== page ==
Among the many parameters that influence the fatigue resistance of a component, surface conditions play a key role since they can cause a significant decay of fatigue performances. In general, most of the castings obtained by green sand process, operate in raw condition except for connection or coupling surfaces. The following experimental approach based on Linear Elastic Fracture Mechanics (LEFM) is proposed: it consist in the generalised **Kitagawa-Takahashi experimental diagram**, a design tool that synthesises the results of both plain and as cast conditions. Starting from the **Stress Intensity Factor equality**:

and replacing KI with the expression, valid for superficial cracks, proposed by **Murakami**:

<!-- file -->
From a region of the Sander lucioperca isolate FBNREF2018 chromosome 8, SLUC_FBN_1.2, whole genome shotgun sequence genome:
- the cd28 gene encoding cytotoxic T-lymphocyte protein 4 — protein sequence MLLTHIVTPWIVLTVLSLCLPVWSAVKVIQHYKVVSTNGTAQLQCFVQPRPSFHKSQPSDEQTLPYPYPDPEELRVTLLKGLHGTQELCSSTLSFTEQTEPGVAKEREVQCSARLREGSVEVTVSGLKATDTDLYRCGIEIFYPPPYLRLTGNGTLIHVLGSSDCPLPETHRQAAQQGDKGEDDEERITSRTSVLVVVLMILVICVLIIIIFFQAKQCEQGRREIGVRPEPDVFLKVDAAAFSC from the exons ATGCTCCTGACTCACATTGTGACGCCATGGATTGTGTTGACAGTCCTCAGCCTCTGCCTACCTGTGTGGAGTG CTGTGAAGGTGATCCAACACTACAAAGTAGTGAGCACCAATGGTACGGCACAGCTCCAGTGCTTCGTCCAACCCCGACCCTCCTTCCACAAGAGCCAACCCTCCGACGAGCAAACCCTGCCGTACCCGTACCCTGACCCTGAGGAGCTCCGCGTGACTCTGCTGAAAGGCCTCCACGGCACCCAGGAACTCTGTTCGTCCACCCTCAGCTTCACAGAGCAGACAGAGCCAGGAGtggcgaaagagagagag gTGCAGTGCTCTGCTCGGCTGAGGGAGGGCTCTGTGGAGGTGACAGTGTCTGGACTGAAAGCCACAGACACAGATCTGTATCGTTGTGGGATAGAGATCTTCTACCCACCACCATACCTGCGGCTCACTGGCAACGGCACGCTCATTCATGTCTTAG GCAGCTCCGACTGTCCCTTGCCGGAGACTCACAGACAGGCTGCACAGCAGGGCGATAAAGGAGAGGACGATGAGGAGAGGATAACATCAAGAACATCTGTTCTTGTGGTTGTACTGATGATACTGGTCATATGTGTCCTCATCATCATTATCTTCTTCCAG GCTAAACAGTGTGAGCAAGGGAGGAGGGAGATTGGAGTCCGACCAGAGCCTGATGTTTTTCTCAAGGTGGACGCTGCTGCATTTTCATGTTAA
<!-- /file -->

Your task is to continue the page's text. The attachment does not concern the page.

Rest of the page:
the following equation can be obtained:

being the constant k equal to 0,42 and Areap the projected cross section area, normal to main stress direction, of the smooth contour of defect. At the fatigue limit, the **stress intensity factor** KI assumes the threshold value Kth.

Experiments, consisting in estimation of fatigue limit using Locati method, were carried out in rotating bending (R = -1) on 52 un-machined round bar specimens having φ 16 mm diameter poured in ADI JS/1050-6. Locati method allows to get one fatigue limit for each specimen and therefore corresponding to the single defect cause the failure.

Figur3 14. Generalised Kitagawa-Takahashi diagram for ADI 1050